Money for Nothing: Do Business Subsidies Create Jobs or Leave Workers in Dire Straits?

Source: Paul E. Miller, West Virginia Center on Budget and Policy, February 2009

West Virginia spends millions of dollars annually on public subsidies to private businesses in hopes of creating good-paying jobs. Yet evidence abounds of private companies cutting jobs after receiving state tax credits and low-interest loans. In extreme cases, corporations have gained or used their subsidies illegally, as in the indictment last year of the former chief executive of Sequelle Communications. More common, however, are companies that simply fail to deliver on their job-creation promises, often without consequences from the public agencies that fund them.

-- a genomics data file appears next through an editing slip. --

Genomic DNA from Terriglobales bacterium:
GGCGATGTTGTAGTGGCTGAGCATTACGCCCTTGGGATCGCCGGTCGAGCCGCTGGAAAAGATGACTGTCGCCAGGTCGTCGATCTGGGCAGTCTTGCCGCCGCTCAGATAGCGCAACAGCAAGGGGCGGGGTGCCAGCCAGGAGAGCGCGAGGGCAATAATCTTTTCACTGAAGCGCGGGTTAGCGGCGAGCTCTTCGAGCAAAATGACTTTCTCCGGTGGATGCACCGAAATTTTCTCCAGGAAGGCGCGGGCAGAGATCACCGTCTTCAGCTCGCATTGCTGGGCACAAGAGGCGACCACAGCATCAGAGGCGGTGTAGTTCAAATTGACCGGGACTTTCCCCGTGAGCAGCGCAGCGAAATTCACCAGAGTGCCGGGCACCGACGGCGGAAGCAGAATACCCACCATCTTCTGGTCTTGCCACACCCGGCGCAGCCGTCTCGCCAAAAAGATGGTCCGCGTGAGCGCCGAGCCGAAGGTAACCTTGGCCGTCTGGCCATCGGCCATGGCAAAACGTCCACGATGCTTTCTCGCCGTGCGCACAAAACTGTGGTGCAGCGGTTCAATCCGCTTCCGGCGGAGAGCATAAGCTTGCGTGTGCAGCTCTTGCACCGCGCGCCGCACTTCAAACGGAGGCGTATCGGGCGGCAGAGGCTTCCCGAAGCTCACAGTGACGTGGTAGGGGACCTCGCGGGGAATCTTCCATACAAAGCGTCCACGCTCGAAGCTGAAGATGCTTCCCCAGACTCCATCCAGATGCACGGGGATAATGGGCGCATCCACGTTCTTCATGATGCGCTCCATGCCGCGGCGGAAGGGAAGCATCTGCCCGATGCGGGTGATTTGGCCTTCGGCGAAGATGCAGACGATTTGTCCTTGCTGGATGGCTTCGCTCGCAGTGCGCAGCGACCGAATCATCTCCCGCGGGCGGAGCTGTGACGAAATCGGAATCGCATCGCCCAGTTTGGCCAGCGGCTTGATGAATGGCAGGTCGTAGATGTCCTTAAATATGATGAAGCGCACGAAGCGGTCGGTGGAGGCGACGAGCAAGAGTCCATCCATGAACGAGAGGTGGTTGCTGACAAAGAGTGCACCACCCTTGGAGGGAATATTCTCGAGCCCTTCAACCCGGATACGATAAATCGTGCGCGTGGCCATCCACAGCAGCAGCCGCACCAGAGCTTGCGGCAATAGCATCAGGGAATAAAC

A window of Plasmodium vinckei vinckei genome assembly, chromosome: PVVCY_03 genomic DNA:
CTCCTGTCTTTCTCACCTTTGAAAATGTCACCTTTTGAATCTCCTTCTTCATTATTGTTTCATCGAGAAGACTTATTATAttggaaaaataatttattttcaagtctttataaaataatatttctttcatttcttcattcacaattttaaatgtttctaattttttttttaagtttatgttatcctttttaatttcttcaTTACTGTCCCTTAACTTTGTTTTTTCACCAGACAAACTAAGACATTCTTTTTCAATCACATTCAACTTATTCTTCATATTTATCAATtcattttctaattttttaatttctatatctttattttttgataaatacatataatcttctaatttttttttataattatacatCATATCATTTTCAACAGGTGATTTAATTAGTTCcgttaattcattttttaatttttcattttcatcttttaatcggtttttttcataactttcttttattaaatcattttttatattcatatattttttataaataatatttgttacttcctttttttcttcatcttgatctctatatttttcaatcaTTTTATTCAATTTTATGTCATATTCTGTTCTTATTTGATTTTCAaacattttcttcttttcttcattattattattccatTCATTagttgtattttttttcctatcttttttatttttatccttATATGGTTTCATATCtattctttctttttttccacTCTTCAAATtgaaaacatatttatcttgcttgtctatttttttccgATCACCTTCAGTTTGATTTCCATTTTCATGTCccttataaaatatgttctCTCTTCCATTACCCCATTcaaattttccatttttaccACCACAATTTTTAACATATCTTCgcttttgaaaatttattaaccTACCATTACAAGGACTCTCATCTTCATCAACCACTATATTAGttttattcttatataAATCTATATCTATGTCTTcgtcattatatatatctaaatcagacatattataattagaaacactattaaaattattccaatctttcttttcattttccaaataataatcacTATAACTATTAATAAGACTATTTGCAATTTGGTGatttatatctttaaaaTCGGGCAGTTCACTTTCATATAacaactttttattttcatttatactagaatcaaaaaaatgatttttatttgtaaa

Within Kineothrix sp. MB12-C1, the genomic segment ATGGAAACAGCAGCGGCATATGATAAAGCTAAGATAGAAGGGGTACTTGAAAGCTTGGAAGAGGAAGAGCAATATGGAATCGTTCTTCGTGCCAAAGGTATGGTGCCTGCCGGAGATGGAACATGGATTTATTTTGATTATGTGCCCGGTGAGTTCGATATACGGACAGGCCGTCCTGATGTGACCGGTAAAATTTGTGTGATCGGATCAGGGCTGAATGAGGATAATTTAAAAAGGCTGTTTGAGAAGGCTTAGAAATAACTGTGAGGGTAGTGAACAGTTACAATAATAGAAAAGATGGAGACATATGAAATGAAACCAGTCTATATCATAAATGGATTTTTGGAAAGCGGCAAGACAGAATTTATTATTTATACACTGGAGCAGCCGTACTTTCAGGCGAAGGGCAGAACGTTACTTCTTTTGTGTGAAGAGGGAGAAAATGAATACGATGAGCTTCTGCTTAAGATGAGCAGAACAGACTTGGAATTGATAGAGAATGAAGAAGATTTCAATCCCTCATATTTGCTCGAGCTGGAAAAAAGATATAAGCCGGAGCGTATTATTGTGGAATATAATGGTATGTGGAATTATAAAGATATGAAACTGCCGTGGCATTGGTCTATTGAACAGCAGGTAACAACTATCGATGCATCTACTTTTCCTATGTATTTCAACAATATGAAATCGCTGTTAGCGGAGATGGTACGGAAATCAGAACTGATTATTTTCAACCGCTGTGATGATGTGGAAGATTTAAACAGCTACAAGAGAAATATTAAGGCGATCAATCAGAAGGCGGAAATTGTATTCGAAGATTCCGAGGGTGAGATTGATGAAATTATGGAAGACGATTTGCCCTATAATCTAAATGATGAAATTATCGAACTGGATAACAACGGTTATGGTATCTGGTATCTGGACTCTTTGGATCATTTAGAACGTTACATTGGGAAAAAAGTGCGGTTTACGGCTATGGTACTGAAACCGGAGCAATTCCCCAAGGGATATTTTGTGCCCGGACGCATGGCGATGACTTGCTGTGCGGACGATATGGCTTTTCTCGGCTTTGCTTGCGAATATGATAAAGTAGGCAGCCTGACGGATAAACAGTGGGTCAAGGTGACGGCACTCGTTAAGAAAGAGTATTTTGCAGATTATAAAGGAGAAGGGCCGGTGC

See also:
Accountability for Economic Development Subsidies
This report examines ways for the state to improve the return on its job-creation investments. Two specific issues are explored: the availability of information to policymakers and the public about business subsidies (transparency), and how well the recipients of business subsidies deliver on their pledges to create jobs (accountability).

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